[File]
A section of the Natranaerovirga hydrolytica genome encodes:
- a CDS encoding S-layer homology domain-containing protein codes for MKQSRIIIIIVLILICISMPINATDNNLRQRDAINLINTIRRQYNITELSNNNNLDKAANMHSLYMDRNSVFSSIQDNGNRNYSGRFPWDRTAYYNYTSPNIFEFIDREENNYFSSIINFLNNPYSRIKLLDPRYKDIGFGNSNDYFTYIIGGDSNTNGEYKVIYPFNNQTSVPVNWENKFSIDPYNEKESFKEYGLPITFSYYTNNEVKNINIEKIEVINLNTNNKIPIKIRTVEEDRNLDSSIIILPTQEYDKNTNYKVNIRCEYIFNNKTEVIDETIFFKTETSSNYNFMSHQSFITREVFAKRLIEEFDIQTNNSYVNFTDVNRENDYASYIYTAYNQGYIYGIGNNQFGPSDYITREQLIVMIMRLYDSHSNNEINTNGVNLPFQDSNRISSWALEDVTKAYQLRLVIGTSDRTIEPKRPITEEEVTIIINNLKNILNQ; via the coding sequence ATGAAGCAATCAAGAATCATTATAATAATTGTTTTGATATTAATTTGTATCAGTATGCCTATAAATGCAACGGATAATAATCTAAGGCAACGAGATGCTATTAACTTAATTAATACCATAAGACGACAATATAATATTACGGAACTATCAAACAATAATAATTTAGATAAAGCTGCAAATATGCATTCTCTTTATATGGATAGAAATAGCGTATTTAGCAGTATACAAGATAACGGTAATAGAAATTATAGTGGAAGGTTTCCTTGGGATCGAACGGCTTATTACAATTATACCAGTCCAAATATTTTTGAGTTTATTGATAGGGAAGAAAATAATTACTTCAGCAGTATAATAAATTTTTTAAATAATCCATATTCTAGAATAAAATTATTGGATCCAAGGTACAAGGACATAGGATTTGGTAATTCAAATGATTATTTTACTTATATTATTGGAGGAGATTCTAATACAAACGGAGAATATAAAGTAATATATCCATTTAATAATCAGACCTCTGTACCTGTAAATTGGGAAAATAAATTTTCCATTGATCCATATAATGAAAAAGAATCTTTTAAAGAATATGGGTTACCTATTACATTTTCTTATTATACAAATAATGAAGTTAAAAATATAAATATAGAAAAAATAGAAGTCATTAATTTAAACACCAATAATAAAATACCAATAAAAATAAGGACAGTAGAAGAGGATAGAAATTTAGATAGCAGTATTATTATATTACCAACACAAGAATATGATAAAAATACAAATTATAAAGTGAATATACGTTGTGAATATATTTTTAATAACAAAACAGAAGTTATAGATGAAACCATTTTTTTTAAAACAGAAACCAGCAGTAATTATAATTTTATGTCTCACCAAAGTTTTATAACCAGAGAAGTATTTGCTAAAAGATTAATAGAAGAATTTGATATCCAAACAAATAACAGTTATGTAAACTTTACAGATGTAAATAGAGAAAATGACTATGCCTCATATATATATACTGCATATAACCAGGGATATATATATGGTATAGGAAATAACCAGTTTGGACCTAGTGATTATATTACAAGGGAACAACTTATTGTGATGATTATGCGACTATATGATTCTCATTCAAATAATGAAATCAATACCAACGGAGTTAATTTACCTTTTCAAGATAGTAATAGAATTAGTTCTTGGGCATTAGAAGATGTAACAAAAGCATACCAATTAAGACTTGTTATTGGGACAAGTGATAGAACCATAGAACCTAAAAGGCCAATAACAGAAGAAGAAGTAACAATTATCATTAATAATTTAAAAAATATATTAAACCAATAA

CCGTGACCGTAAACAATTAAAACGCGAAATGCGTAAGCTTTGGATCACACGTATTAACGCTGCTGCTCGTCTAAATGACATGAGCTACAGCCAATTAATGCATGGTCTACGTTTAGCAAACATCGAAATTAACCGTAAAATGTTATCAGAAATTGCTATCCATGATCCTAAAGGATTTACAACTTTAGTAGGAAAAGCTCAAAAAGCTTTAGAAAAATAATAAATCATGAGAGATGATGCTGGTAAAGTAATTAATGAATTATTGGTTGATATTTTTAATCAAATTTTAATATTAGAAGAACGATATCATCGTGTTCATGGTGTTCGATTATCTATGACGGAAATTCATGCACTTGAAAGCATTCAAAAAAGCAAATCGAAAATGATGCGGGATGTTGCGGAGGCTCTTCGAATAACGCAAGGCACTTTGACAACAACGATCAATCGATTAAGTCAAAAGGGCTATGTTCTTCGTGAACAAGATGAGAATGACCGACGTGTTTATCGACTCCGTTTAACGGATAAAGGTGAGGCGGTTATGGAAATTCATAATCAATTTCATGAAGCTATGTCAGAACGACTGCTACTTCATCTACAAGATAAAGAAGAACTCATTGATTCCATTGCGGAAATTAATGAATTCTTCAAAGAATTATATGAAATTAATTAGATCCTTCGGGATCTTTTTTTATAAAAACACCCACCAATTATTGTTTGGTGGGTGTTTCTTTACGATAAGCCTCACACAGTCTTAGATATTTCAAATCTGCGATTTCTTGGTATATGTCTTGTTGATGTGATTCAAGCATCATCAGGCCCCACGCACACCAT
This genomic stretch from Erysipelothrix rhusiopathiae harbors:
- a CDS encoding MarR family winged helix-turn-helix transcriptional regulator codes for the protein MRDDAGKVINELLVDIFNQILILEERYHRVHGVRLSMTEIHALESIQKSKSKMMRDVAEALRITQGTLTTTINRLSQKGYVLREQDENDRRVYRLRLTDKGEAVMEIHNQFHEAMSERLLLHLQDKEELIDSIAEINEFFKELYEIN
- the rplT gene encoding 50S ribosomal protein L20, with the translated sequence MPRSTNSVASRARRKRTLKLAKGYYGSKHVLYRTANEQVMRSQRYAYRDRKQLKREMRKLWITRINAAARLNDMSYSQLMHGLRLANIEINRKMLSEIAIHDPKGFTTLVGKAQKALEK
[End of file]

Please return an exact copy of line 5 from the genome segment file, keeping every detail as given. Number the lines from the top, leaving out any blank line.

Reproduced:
- a CDS encoding MarR family winged helix-turn-helix transcriptional regulator codes for the protein MRDDAGKVINELLVDIFNQILILEERYHRVHGVRLSMTEIHALESIQKSKSKMMRDVAEALRITQGTLTTTINRLSQKGYVLREQDENDRRVYRLRLTDKGEAVMEIHNQFHEAMSERLLLHLQDKEELIDSIAEINEFFKELYEIN